3.1 Legendary Lionesses
jjheritage.com launched the Legendary Lionesses webpages in 2019, after helping the FA to track down the names of every player to have appeared for official England teams, since they were launched in 1972. At the moment we are focusing on the Captains, having launched pages based on interviews with Sheila Parker and Carol Thomas/ McCune. We are looking to add more content on squads, such as the inaugural 1972 lineup that we currently have and, please, if you have more details, please get on touch. Especially if you have photographs, and player memorabilia.
4.1 The Manchester Corinthians Women’s Football Club formed in 1949
jjheritage has also launched a Manchester Corinthians page to document the history of the club, which was formed by Percy Ashley for his daughter, captain and leading player, Doris, in 1949. It is well known that the FA banned women’s football from the grounds of Association-affiliated clubs in 1921, on the grounds that the organization perceived that football was ‘unsuitable’ for women and too much money raised for charity had been absorbed in player expenses. So Corinthians were formed in the midst of that ban, and by the time the FA lifted the ban on women’s football in England in 1969, Corinthians and Nomads had between them raised over £275,000 for charity; mostly for the Red Cross and Oxfam.
This club has an amazing history: and here is their song
We’re the Corinthians
Football ladies from Lancashire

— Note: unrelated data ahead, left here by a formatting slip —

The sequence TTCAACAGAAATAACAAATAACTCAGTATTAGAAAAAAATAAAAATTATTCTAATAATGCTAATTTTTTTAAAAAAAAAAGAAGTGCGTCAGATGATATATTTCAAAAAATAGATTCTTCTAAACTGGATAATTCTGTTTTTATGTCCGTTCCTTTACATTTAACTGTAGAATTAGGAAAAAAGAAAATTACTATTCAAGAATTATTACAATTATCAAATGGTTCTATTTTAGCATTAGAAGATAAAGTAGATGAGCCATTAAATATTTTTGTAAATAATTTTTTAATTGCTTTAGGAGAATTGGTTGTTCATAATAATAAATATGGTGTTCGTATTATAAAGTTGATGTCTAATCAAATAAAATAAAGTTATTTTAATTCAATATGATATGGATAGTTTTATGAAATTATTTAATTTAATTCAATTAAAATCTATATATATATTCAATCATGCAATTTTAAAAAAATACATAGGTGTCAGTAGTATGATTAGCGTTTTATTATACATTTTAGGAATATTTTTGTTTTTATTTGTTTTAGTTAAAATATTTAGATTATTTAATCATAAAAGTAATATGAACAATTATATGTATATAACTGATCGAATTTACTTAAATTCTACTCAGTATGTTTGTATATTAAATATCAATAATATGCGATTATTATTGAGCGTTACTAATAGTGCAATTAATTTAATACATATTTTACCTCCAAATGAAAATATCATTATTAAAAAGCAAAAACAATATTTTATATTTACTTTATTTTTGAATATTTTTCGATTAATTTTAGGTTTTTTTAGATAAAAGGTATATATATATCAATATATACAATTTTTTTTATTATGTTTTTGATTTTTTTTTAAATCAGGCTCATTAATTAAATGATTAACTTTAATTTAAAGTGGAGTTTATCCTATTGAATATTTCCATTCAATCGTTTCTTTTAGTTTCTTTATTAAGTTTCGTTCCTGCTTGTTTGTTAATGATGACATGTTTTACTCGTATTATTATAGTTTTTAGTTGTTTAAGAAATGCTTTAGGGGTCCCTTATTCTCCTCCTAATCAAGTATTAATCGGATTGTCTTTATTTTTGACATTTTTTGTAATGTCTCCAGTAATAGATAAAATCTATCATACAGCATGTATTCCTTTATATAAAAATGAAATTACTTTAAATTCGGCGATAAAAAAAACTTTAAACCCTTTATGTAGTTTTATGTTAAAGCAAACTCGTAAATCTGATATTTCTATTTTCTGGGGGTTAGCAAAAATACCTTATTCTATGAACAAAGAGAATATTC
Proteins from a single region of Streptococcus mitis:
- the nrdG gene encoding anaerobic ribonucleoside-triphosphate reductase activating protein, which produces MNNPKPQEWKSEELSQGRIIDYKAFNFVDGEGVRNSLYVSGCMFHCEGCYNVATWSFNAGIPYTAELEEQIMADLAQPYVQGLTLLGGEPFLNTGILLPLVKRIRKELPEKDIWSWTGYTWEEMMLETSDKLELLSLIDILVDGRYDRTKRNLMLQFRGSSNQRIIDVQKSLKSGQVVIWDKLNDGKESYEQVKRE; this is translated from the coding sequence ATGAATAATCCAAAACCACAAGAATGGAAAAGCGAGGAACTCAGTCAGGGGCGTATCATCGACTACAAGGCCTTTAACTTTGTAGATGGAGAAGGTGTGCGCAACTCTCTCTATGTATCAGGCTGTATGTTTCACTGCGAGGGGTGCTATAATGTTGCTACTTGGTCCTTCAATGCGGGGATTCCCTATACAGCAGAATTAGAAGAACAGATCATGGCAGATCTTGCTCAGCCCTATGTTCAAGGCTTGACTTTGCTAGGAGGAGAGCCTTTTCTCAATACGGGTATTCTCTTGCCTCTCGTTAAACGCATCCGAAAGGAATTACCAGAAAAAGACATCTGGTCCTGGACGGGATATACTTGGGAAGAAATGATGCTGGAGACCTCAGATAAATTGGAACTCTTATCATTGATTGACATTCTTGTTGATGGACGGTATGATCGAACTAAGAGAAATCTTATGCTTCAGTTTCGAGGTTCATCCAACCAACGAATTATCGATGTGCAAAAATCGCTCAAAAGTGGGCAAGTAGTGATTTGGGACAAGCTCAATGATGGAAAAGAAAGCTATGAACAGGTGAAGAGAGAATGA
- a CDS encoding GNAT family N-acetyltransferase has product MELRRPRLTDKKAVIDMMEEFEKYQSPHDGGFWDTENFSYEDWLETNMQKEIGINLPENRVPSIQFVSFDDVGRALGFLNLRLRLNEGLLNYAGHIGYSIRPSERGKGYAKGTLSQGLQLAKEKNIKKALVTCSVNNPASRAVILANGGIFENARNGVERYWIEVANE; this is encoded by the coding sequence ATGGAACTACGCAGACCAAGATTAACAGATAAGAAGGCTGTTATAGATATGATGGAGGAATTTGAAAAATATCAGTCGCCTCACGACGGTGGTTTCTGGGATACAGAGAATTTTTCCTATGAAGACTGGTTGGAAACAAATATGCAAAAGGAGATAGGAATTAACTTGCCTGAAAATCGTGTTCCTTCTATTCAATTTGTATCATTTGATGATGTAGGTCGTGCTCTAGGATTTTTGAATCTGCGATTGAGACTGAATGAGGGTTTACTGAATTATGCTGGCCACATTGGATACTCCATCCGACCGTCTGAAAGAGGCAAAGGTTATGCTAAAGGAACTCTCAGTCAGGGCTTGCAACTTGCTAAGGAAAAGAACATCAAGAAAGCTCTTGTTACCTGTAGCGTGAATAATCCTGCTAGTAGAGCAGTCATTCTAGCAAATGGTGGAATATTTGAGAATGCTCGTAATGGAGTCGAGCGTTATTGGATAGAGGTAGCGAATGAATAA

Blue and Black for Corinthinas
Boy, What a team!
Fa la la la la la
We’ll beat anyone who we play
Makes no difference, home or away
We have the talent
Our youngsters are gallant
Corinthians from Lancashire
Please get in touch if you know of anyone who played for the team, and have any memorabilia.
5.1 An Ethnography of Swimming Outdoors
As you are probably aware Jean completed the first of her planned triathlons in 2019, and a duathlon and has committed to more next year. With Barbara Bell, an academic who recently left Manchester Metropolitan University, Jean is part of a project funded by the Leisure Studies Association, to swim in various historically significant locations in the UK and overseas, especially our historic Lidos and outdoor pools. Swimming is both a sport and leisure activity that can be undertaken in a variety of ways. In this project we reflect on why we like to swim outdoors, what the mental health, and physical health benefits to each of us are, and how it helps us to write. The project will expand in 2020 to more Lidos and historic pools, after Jean was able to swim in the historic Art Deco Molitor Pools in 2019. Again, if you have suggestions, please get in touch.
So plenty to be going on with, and with more triathlons planned and some outdoor swimming events, jjheritage.com wishes our readers and clients a healthy, happy and prosperous 2020.
Posts written by Jean or Joanna.